|Publication number||US5115190 A|
|Application number||US 07/751,652|
|Publication date||May 19, 1992|
|Filing date||Aug 22, 1991|
|Priority date||Mar 5, 1987|
|Publication number||07751652, 751652, US 5115190 A, US 5115190A, US-A-5115190, US5115190 A, US5115190A|
|Inventors||Albert R. Varney, Jr.|
|Original Assignee||General Electric Company|
|Export Citation||BiBTeX, EndNote, RefMan|
|Patent Citations (2), Referenced by (9), Classifications (9), Legal Events (5)|
|External Links: USPTO, USPTO Assignment, Espacenet|
This application is a continuation of application Ser. No. 07/512,799, filed Apr. 27, 1990, now abandoned, which is a continuation of application Ser. No. 07/022,145, filed Mar. 5, 1987, now abandoned.
The present invention relates to electric watthour metering systems and, more particularly, to watthour metering systems including an electronic register containing a plurality of items to be displayed.
Electric watthour metering systems conventionally employ means for measuring instantaneous power consumption by a load and means for accumulating the instantaneous power consumption to provide a measurement of electric energy consumed by the load.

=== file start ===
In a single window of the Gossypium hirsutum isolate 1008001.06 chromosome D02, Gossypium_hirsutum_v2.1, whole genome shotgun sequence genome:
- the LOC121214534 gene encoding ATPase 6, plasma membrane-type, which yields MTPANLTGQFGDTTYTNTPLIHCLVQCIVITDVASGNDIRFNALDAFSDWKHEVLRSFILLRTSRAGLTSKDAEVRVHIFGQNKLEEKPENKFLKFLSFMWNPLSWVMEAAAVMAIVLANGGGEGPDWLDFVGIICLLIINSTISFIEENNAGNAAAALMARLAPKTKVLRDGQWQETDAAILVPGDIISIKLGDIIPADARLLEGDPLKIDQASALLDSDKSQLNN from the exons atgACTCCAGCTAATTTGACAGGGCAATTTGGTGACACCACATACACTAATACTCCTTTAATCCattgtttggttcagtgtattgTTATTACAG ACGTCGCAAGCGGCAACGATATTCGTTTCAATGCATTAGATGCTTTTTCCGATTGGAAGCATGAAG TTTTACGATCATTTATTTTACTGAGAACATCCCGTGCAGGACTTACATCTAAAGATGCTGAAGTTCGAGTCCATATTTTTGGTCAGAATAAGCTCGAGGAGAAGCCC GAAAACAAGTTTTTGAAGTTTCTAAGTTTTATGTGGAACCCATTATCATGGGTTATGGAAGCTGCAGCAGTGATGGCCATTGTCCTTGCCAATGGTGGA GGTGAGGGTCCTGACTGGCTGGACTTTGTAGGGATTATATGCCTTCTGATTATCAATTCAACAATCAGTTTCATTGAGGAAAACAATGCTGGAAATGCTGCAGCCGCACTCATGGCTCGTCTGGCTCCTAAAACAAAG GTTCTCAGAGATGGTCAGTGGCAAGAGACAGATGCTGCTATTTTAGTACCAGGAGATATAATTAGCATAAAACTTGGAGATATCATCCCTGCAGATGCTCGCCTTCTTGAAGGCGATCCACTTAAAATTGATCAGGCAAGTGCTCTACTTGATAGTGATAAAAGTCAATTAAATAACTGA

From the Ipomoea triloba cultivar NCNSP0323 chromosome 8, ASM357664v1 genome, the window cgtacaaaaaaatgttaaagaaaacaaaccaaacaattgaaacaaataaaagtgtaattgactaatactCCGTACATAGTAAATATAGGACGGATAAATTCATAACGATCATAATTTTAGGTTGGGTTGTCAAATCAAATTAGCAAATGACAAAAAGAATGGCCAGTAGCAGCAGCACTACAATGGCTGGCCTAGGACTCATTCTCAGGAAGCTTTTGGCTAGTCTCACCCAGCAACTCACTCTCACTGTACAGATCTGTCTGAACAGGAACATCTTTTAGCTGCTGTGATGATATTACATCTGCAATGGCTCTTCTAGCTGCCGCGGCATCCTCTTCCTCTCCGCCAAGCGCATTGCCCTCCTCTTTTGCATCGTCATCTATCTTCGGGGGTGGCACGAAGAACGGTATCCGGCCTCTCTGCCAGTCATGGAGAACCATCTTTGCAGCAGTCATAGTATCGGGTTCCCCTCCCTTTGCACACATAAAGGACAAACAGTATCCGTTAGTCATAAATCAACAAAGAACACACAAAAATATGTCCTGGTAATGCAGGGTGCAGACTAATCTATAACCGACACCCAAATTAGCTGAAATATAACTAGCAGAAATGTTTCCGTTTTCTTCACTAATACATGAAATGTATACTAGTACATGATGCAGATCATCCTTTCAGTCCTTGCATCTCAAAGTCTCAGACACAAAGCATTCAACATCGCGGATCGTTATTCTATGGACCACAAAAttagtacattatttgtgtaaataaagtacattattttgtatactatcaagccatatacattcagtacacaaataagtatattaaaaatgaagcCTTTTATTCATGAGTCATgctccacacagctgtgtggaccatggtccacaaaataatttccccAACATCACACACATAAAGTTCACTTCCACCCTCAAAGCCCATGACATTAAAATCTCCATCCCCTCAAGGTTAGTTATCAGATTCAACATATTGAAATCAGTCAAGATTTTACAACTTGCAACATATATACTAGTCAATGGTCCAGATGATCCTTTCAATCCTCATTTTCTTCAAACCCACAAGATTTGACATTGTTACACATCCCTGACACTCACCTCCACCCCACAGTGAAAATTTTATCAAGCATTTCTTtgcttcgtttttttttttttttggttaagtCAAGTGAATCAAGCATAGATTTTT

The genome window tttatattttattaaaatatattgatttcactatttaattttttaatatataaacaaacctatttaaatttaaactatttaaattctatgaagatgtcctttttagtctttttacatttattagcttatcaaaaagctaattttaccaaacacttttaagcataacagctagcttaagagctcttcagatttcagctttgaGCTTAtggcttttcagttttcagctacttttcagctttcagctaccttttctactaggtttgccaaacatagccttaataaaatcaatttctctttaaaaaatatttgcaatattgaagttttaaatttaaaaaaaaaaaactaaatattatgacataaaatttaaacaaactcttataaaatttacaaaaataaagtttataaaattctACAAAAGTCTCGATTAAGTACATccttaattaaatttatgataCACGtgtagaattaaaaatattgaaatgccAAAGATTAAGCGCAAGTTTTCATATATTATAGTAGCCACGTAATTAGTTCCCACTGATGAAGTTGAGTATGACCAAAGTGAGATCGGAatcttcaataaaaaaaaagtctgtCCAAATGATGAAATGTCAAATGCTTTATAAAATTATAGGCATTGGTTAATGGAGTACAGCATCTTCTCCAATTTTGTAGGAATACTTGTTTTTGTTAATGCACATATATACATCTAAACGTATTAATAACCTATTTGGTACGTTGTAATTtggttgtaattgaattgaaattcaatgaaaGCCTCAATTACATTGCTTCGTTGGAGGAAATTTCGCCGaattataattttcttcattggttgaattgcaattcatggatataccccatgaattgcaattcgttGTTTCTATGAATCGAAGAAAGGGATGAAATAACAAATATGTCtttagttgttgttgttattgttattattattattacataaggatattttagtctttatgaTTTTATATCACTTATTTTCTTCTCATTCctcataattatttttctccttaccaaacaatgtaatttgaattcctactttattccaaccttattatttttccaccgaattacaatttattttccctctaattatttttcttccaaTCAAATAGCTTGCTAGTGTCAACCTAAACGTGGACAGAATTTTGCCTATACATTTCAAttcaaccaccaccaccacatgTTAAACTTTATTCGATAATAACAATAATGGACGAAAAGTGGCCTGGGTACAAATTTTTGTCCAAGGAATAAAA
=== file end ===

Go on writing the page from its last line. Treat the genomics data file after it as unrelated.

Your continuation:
The most familiar type of power-measurement device includes a metallic disk driven at a speed proportional to the product of the line voltage and the load current, that is, the power consumed by the load. Each revolution of the metallic disk signifies the consumption of a predetermined quantum of electric energy. In some equipment, a pulse initiator converts the revolutions of the disk into electrical output pulses, each signifying the consumption of a predetermined quantum of electric energy.
More recently, fully electronic power-measurement devices are disclosed which directly measure consumption of electric power without the intermediate step of rotating a disk. These electronic devices produce an output pulse upon sensing the consumption of a predetermined quantum of electric energy.